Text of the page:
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Post-Covid: Building a resilient education system

A report into the pandemic experiences of primary schools offers some stern and direct messages which the government should heed we are to truly Build Back Better. Suzanne O’Connell reports

A survey conducted by UCL Institute of Education asked schools about their experiences during the pandemic (Moss et al, 2021). The resulting report delivers some stern and direct messages for government.

The report – Learning through Disruption – is subtitled “Using schools’ experiences of Covid to build a more resilient education system”. The survey itself was carried out between May and August 2021 and used a case study design with a focus on areas of deprivation. Seven case study primary schools were selected.

The study set out to identify how primary schools had been dealing with the many, wide-ranging impacts of Covid and included 50 in-depth interviews with headteachers, teachers and other members of staff and parents.

The focus was on exploring the experiences of schools during the pandemic and listening to what they had to say. The report is divided into four sections:

  • School responses to local community needs during the pandemic.
  • The role of headteachers and school staff in managing the crisis.
  • School priorities for recovery in the summer term of 2021.
  • Lessons learnt from the pandemic for primary education in England.

School responses

The findings clearly demonstrate the differences between families and communities. Particularly hard hit were those who were already experiencing poverty and family difficulties prior to the pandemic as well as those who found themselves suddenly struggling financially. What was evident was that the experience for many schools was diverse and could be hugely affected by just one local community factor, such as the closure of a major local employer.

Food insecurity was a priority identified by schools. A new group of needy had emerged who were above the official poverty line but had been furloughed. It was clear that schools recognised the need to make sure that children were fed while also expressing the view that it was not really their role to take on.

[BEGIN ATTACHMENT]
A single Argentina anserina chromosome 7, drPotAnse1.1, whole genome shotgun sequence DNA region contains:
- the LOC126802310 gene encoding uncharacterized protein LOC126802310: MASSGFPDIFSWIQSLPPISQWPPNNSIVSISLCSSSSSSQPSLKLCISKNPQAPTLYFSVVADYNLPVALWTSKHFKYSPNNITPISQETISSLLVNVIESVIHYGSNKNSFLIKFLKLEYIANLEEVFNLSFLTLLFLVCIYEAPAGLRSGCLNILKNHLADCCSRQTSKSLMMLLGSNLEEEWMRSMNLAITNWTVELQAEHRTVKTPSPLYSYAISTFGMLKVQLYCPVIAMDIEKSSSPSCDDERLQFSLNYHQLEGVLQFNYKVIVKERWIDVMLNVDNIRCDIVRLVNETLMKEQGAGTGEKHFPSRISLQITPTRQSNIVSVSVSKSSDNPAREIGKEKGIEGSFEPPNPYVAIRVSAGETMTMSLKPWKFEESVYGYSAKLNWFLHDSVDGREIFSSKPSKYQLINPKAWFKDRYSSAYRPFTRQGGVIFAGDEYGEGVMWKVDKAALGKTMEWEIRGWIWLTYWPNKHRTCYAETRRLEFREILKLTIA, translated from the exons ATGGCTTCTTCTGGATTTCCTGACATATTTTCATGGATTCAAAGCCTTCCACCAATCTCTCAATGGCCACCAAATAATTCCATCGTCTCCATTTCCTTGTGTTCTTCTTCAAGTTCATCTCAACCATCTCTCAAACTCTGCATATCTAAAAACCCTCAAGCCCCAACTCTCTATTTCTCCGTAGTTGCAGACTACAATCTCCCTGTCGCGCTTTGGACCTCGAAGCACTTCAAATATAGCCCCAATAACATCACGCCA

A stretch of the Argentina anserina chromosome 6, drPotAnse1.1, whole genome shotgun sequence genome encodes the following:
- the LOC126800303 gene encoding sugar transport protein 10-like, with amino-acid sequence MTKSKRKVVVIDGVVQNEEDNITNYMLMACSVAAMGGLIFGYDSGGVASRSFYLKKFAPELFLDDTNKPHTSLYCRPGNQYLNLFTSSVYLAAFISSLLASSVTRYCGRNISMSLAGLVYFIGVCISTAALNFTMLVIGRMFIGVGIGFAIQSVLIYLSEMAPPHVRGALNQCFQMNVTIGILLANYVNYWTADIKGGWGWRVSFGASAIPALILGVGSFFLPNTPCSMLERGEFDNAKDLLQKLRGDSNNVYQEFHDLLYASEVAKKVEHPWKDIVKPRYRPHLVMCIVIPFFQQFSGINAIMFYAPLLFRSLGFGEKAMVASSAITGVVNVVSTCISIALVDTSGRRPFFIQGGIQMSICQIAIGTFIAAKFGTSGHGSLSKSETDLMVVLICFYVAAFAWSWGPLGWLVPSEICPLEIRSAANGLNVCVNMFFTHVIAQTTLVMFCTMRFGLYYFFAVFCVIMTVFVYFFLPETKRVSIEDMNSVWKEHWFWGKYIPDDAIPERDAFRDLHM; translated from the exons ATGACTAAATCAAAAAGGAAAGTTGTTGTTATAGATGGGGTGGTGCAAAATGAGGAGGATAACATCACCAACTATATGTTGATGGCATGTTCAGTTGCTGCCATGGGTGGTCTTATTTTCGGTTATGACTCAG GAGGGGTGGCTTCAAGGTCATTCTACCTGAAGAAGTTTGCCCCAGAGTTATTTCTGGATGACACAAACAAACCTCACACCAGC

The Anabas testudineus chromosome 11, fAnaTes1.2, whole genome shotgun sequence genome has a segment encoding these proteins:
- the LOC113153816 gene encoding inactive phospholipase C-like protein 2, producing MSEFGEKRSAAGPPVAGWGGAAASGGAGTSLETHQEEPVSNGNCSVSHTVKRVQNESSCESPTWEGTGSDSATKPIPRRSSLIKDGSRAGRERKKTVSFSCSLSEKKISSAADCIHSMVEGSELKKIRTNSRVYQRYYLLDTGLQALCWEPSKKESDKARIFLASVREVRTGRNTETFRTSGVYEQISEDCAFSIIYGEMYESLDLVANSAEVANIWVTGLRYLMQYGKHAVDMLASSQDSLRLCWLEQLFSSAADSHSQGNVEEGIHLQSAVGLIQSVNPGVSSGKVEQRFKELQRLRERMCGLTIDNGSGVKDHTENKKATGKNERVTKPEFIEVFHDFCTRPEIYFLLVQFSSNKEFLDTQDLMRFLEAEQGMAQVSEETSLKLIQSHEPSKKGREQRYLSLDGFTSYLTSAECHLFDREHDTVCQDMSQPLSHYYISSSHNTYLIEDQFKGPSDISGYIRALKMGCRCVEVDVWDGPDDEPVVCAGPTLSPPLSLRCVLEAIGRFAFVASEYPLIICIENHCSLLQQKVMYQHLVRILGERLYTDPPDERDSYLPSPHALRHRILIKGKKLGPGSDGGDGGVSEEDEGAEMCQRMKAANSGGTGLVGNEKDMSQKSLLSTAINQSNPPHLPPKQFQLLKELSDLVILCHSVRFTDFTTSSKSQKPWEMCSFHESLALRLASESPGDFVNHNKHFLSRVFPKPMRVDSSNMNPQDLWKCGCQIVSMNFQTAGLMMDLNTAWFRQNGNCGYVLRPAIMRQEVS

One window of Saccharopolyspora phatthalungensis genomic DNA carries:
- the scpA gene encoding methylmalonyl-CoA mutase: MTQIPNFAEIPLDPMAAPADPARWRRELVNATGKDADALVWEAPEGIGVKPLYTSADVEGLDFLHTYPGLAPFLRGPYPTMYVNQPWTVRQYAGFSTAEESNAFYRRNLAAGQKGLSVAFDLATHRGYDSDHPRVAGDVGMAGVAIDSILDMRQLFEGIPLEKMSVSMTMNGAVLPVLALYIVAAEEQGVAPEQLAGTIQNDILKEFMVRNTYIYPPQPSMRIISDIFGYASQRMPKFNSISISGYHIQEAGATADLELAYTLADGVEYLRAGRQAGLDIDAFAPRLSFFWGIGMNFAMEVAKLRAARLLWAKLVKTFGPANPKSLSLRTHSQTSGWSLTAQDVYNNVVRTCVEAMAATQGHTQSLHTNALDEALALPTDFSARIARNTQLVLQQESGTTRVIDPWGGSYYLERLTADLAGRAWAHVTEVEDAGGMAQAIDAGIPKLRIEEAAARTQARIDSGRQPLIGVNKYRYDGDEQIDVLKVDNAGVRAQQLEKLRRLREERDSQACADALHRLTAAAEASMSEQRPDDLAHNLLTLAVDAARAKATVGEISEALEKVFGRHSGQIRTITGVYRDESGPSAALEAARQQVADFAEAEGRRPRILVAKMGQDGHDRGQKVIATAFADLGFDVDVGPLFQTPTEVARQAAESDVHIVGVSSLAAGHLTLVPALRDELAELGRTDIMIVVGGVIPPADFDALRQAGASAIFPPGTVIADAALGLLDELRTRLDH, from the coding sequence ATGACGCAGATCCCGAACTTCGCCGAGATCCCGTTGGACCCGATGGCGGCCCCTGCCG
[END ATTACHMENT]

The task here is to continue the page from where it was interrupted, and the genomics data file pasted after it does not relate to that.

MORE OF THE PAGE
But take it on they did. Consequently, many schools became more aware of the impact that poverty had on their families and the conditions they were living in. This was even the case where the majority of families were affluent.

The report explains: “In many instances, schools were stepping in to fill gaps where access to other crucial services had weakened, and where no one else was available to support a child or family in crisis.”

It adds: “That families are so reliant on schools highlights fundamental weaknesses in our current welfare system that urgently need repair.”

The demands of remote learning put pressure on schools and strategies changed over time. They encountered issues such as:

  • The need for physical space in the home.
  • Poor access to technology.
  • Parents managing different age groups at the same time.
  • Parents working while also overseeing school work.
  • Parental confidence and experience with the learning topics.
  • Children’s willingness to engage.

Initially many schools were providing paper packs of work due to the shortage of devices thanks to the notoriously slow roll-out of the government-funded free laptops, but by January 2021 the number of laptops and tablets available had increased.

A patchwork of provision emerged and changed as the pandemic progressed. Initial stages focused on simply what was possible in the circumstances. Later stages included a firmer foundation following the initial trial and error.

The role of school staff

What was evident was that headteachers felt that they were left without clear guidance and were having to make difficult decisions with the minimum of information or support. This guidance was often released late at night without proper alerts or indication as to what had changed.

Sometimes schools learnt of new developments from the news. They would then be contacted by parents who were expecting more detailed advice and information.

Heads mentioned receiving support from local authorities, their academy trusts, union groups and dioceses. The informal sharing of information and ideas between schools was also helpful in filtering through guidance. Often it was the local links that headteachers had already established that helped to fill the vacuum from the national guidance.

It is clear that headteachers were under a huge amount of stress and long-term implications of this are expected, including resignations and early retirement. According to the report: “Being a headteacher appeared at times an isolated role, highly pressured and operating in a state of substantial uncertainty.”

School priorities